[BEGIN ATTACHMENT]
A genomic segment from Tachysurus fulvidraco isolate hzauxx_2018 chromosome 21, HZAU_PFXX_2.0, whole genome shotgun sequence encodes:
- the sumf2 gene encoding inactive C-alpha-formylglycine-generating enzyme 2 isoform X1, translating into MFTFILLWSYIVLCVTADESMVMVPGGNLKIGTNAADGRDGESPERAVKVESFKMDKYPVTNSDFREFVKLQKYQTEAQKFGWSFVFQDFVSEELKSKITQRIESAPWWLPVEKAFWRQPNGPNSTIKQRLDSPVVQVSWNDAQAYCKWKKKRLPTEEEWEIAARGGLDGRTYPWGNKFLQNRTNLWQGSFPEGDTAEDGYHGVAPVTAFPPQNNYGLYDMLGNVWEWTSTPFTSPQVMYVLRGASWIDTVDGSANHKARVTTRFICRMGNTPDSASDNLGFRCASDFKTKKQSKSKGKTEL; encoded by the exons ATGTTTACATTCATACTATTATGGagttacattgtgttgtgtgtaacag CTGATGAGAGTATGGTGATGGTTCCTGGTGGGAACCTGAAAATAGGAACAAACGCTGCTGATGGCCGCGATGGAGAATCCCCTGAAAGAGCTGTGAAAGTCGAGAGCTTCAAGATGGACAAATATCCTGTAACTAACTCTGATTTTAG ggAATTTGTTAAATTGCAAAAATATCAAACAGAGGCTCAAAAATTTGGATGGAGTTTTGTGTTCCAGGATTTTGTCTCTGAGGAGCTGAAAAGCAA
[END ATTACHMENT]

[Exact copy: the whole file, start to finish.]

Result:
A genomic segment from Tachysurus fulvidraco isolate hzauxx_2018 chromosome 21, HZAU_PFXX_2.0, whole genome shotgun sequence encodes:
- the sumf2 gene encoding inactive C-alpha-formylglycine-generating enzyme 2 isoform X1, translating into MFTFILLWSYIVLCVTADESMVMVPGGNLKIGTNAADGRDGESPERAVKVESFKMDKYPVTNSDFREFVKLQKYQTEAQKFGWSFVFQDFVSEELKSKITQRIESAPWWLPVEKAFWRQPNGPNSTIKQRLDSPVVQVSWNDAQAYCKWKKKRLPTEEEWEIAARGGLDGRTYPWGNKFLQNRTNLWQGSFPEGDTAEDGYHGVAPVTAFPPQNNYGLYDMLGNVWEWTSTPFTSPQVMYVLRGASWIDTVDGSANHKARVTTRFICRMGNTPDSASDNLGFRCASDFKTKKQSKSKGKTEL; encoded by the exons ATGTTTACATTCATACTATTATGGagttacattgtgttgtgtgtaacag CTGATGAGAGTATGGTGATGGTTCCTGGTGGGAACCTGAAAATAGGAACAAACGCTGCTGATGGCCGCGATGGAGAATCCCCTGAAAGAGCTGTGAAAGTCGAGAGCTTCAAGATGGACAAATATCCTGTAACTAACTCTGATTTTAG ggAATTTGTTAAATTGCAAAAATATCAAACAGAGGCTCAAAAATTTGGATGGAGTTTTGTGTTCCAGGATTTTGTCTCTGAGGAGCTGAAAAGCAA